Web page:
WASHINGTON - The Japanese-Americans forcibly incarcerated by the U.S. government during World War II warn that the administration of President Donald Trump risks repeating this sad chapter in U.S. racial discrimination.
On Friday, the United States marked the 30th year since the Civil Liberties Act was enacted to officially apologize for the internment of Japanese-Americans.
Labeled as enemies, Japanese-Americans lost jobs and property simply because they were of Japanese ancestry. Their wish for preventing such discrimination from happening again rings hollow in U.S. society, where racial segregation is accelerating.
In Seabrook, a New Jersey town with a population of some 46,000, many of the Japanese descendants are still alive, says Stanley Kaneshiki, 82, a third-generation Japanese-American.
At the end of the war, a vegetable-processing plant in the town lost workers due to the draft and actively recruited those who were former internees.
Some 2,300 Japanese-Americans moved to Seabrook, seeking new lives. The town also attracted many migrants from Europe and Latin America. They worked 12 hours a day and received hourly wages of 35 to 50 cents.
Kaneshiki says that with shared bathrooms, the living environment was “not much different from the concentration camps.”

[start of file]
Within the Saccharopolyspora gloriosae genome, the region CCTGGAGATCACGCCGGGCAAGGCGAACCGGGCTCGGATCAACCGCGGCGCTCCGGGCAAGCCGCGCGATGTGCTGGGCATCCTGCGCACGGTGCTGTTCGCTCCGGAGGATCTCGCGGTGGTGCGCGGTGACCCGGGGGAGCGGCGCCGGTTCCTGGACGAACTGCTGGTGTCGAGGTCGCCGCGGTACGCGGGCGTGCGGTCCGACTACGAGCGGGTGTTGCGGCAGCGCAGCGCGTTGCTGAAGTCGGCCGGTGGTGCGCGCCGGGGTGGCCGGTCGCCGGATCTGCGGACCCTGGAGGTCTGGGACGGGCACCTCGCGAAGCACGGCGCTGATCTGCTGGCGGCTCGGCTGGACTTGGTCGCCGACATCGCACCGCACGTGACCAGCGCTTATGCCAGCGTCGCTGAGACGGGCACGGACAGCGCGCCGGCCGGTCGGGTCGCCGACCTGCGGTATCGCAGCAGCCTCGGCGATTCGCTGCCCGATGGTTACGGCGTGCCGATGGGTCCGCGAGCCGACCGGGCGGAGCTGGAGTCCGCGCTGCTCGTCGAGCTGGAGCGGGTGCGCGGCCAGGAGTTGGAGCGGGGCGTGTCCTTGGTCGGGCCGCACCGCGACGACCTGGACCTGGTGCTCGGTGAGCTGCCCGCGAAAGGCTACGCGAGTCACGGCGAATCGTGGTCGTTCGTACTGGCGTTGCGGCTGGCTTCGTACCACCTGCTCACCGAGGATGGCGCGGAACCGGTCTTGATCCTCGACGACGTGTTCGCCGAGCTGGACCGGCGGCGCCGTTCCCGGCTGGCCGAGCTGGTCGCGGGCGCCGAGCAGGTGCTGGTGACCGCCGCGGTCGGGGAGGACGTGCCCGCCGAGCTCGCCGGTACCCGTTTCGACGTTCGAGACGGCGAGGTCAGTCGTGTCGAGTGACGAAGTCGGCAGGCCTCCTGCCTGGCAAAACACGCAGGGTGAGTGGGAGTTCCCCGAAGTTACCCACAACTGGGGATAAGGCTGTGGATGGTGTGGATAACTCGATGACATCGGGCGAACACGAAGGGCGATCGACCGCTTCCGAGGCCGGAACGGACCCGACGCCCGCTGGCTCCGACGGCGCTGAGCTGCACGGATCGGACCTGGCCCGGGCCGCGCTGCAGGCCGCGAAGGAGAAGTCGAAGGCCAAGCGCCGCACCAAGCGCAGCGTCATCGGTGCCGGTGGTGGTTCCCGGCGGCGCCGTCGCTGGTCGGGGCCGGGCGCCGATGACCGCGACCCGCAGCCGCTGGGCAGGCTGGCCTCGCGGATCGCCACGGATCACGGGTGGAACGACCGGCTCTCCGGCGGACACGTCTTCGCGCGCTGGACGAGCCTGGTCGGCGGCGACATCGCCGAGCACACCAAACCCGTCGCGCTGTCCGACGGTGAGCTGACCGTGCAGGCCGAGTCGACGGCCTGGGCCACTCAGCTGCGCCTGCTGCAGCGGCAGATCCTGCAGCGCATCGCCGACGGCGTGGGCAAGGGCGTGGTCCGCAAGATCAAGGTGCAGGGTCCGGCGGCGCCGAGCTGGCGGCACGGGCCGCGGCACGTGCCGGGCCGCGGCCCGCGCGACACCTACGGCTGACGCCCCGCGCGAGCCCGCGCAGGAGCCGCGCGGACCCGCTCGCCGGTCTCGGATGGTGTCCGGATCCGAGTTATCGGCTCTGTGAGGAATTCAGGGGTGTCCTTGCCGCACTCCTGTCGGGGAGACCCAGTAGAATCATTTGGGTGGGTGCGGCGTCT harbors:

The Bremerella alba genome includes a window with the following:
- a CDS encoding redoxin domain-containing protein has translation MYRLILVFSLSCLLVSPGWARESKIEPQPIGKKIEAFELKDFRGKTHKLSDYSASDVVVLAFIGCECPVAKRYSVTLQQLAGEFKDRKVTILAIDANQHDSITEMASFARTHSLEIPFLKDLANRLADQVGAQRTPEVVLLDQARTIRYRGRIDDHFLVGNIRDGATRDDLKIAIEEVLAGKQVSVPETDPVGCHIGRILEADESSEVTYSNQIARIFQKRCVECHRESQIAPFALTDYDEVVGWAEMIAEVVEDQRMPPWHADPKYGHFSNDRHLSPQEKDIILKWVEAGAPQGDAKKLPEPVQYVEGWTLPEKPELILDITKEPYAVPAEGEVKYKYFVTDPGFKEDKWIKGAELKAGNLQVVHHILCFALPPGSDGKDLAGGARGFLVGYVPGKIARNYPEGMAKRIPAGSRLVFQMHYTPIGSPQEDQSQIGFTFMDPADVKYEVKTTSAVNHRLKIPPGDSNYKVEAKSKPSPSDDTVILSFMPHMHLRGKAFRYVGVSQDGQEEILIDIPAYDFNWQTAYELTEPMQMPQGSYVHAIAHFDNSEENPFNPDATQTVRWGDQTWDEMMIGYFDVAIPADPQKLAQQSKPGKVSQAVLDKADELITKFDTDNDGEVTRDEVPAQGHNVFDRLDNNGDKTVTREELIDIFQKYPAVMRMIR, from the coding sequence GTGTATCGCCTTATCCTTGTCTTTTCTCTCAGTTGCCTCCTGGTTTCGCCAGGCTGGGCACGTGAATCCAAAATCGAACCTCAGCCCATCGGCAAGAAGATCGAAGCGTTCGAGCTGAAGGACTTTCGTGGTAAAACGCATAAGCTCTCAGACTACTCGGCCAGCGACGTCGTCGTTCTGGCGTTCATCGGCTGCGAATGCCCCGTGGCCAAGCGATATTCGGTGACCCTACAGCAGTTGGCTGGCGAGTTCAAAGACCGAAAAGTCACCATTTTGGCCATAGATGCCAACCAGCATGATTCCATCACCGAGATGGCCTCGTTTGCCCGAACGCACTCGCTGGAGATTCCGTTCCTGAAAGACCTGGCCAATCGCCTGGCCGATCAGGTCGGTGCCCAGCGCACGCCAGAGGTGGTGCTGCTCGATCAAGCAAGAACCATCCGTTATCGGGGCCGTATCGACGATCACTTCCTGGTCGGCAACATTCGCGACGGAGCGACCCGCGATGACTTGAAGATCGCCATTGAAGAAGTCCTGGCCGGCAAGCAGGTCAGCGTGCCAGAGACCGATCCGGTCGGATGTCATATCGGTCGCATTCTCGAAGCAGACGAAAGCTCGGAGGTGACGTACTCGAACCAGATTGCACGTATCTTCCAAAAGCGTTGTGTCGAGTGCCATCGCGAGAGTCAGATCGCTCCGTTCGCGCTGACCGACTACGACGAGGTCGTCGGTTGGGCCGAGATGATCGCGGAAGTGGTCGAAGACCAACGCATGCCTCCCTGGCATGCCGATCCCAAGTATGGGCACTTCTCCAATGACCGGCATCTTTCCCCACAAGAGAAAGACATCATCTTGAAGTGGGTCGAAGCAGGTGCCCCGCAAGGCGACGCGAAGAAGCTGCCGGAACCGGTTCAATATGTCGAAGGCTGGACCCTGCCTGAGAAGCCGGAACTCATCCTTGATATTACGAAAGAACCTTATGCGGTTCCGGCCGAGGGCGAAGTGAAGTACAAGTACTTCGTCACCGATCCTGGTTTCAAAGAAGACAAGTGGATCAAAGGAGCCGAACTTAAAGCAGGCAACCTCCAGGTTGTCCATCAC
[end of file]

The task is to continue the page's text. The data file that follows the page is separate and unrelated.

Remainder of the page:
“But we were no longer surrounded by barbed wire, and we could go anywhere we wanted to. That freedom is something irreplaceable,” he notes.
In 1988, President Ronald Reagan signed the law and apologized for having sent some 120,000 Japanese-Americans living on the West Coast to such camps in rural areas without holding trials, admitting the practice had been a serious error.
The government paid $20,000 in compensation to each living former internee.
The memory of the event is gradually fading in U.S. society, however.
Trump has banned the entry of people from some Islamic countries and has described African and Latin American nations as “shithole” countries in his quest to toughen regulations on immigration.
Such an atmosphere is expanding into society, helping increase the number of hate crimes.
Irene Kaneshiki, 78, also a third-generation Japanese-American, said: “(Trump’s Muslim ban) is pretty much the same as what the past administration did to Japanese-Americans. This is a country which is made of immigrants. Seabrook is a very good example of that.”